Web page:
men. Sex segregation in these programs has been viewed from the outset as essential to
their success. This article describes, from a personal perspective, the campaign against the
introduction and expansion of segregation between men and women in Israel’s academia,
a sector that has a central role in shaping the public sphere. Since sex segregation was
introduced into academia without any public or academic debate regarding its necessity,
characteristics, or costs, the author’s journey began with realizing that such segregated
programs actually exist. The second stage was mapping and theorizing the many actors,
perspectives, and principled and instrumental arguments surrounding the matter. The third
and present stage involves leading a long and complex process of mobilizing change, or,
more accurately, thwarting the dramatic institutionalization of segregation that is being
supported by hefty budgets, regulatory power, and an arsenal of arguments from market
utility to multiculturalism – arguments that are no doubt considerable in themselves, but
that neither each on its own nor together have the power to trump equality.
This article is being written while a petition to Israel’s High Court of Justice is
pending, challenging the constitutionality and legality of sex segregation in academia.
Although the campaign involves operating in multiple dimensions and arenas, it is the
litigation venue that draws the most attention, so its depiction and comprehension are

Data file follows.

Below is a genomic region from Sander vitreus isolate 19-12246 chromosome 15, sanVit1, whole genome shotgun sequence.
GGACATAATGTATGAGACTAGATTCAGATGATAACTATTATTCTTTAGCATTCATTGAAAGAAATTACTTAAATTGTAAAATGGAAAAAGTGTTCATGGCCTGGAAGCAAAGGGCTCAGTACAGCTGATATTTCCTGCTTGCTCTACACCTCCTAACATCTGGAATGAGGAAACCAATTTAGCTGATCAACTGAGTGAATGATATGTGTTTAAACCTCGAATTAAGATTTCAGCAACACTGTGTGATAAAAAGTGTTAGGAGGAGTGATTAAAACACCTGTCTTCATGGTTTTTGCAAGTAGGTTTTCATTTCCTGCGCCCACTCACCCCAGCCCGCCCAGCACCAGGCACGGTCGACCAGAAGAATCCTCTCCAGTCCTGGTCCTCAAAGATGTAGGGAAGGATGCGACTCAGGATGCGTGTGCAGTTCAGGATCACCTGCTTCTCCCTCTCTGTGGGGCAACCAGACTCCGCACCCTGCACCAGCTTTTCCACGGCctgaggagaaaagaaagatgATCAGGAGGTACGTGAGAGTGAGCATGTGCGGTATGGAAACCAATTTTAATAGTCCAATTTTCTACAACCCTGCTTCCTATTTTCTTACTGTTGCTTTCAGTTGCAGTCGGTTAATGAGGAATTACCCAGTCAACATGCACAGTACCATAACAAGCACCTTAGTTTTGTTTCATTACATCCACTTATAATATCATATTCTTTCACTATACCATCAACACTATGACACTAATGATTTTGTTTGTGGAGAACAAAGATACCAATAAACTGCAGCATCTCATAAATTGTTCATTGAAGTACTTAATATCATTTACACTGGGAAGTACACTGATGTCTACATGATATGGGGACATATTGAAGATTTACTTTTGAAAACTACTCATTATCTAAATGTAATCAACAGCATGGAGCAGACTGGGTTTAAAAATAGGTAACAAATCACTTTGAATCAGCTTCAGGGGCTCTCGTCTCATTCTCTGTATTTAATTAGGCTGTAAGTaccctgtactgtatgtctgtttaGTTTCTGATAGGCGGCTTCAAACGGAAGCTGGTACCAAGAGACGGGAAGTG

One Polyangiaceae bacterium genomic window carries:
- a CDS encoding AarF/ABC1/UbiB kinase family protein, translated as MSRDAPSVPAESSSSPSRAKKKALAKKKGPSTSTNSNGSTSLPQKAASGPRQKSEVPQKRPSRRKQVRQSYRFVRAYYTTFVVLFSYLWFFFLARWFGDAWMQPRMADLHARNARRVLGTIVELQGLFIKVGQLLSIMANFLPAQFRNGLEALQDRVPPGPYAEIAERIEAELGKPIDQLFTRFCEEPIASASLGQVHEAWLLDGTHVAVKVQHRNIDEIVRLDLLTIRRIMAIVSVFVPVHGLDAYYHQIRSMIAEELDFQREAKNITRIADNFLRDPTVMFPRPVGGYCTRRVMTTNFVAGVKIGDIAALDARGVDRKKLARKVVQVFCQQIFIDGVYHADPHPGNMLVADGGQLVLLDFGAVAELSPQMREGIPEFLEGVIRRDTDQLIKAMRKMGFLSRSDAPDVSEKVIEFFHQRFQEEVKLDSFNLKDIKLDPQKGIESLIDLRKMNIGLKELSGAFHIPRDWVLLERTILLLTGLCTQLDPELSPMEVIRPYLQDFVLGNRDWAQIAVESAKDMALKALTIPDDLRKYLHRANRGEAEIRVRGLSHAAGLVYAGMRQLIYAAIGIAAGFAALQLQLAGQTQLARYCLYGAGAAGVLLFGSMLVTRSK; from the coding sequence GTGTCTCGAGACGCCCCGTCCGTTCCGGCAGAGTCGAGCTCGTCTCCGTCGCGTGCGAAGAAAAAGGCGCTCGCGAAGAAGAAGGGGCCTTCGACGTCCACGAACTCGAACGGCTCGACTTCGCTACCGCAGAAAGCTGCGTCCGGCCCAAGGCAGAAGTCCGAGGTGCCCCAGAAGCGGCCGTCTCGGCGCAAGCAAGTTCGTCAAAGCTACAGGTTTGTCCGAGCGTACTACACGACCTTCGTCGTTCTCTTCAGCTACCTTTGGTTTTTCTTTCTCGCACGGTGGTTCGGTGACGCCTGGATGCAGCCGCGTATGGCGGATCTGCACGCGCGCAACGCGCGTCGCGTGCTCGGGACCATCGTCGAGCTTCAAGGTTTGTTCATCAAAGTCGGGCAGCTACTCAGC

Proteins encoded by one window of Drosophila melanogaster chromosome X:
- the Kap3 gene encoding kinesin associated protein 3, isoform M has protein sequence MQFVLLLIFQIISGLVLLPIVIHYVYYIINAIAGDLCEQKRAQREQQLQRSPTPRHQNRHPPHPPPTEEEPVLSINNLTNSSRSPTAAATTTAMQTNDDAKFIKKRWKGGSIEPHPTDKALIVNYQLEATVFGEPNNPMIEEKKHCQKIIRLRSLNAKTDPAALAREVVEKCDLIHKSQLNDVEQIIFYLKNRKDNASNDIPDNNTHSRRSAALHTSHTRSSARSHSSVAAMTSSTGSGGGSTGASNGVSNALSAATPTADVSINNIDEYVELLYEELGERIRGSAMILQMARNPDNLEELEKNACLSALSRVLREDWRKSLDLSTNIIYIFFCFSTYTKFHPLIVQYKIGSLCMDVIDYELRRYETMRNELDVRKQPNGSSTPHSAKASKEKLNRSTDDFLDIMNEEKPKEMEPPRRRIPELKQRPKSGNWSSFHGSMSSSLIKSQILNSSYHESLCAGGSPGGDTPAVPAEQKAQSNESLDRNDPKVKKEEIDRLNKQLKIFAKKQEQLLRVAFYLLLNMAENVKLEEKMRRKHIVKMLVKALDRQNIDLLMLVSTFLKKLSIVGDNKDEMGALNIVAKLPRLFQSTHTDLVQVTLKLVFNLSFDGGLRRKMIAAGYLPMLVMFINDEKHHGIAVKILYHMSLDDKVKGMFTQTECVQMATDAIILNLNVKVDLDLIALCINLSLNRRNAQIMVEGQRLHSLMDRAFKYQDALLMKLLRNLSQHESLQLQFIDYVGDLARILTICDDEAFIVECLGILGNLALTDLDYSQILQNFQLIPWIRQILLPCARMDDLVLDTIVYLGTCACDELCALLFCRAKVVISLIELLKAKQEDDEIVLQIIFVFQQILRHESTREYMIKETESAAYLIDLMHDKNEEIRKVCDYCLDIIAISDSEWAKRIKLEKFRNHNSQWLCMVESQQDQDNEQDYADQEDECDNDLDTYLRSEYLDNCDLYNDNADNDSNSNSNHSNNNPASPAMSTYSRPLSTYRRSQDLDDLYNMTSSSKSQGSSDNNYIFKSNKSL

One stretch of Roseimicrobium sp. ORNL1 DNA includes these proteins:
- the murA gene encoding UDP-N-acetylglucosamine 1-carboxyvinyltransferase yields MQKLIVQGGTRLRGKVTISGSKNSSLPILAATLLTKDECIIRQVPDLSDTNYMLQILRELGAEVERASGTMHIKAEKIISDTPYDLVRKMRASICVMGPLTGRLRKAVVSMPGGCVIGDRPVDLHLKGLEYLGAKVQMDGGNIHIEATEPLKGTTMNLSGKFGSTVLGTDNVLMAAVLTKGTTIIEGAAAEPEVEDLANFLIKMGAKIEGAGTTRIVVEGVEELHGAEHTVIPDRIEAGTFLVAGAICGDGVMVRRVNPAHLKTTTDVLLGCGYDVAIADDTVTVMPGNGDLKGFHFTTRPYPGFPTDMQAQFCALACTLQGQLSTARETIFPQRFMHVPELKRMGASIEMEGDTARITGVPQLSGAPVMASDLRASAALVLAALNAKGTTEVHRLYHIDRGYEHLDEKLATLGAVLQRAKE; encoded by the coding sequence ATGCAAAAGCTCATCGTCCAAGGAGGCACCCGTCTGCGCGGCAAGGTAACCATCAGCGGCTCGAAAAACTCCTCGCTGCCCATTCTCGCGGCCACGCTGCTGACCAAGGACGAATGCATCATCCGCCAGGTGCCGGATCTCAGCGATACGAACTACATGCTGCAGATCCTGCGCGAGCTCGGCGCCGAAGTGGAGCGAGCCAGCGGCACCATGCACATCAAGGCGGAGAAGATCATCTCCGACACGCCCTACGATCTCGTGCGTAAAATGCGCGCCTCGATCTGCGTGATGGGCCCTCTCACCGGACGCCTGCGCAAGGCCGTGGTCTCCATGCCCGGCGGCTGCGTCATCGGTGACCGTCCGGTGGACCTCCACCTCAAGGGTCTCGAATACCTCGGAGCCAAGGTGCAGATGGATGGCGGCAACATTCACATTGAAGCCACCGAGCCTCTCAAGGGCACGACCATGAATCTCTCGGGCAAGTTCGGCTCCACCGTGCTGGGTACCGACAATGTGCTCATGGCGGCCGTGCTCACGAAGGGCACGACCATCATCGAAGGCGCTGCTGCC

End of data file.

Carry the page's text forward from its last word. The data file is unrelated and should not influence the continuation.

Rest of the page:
important. The centrality of legal proceedings is not only due to the fact that this article is
being published in a legal journal and the author and initiator of the campaign is legally
trained, but because the legal process has public visibility and the power to bring the
various stakeholders to the table and make them hone the justifications for their policy,
gather the data necessary for assessing it, and answer the difficult questions. The article
therefore dedicates a reflexive discussion to the advantages and shortcomings of turning
to the Court, and to the relationship between litigation and actions undertaken in arenas
that are just as important: for example, dialogue with ultra-Orthodox women, arousing
interest in the media and in social media, academic conferences, freedom of information
proceedings, hindering legislative proposals seeking to expand segregation, prompting
faculty to take a public stance, enlisting pro-bono legal representation, and engaging
human rights organizations in supporting the cause.

 

Full article is available in Hebrew here

 

The Story of Israel’s Supreme Court Ruling on Dignified Existence:
Dignity does not Stop at the Doorstep of Poverty

Sharon Abraham-Weiss, Avishai Benish

This article presents a retrospective view of the 2003 “Dignified Existence” petitions
submitted to Israel’s High Court of Justice. It tells the story of these petitions as they
argued against sharp cuts made by the government to the social security safety net. The
decisions handed down in these petitions in 2005 have since become landmarks in Israeli
law as regards a constitutional right to a dignified existence.
The article offers our point of view, as attorneys at two peace-and-justice NGOs
(Commitment to Peace and Social Justice and The Association for Civil Rights in Israel)
representing the petitioners; of the process both in the public sphere and behind the
scenes: from the decision to turn to the court, through preparing and arguing the petitions,
up to the verdict by the court. We discuss the legal, public and personal dilemmas
that presented themselves as we worked through the process: choosing the “perfect
petitioners,” cooperation with academic experts and social activists, the role of judicial
activism in framing the petitions, and the gulf between the petitioners and the justices as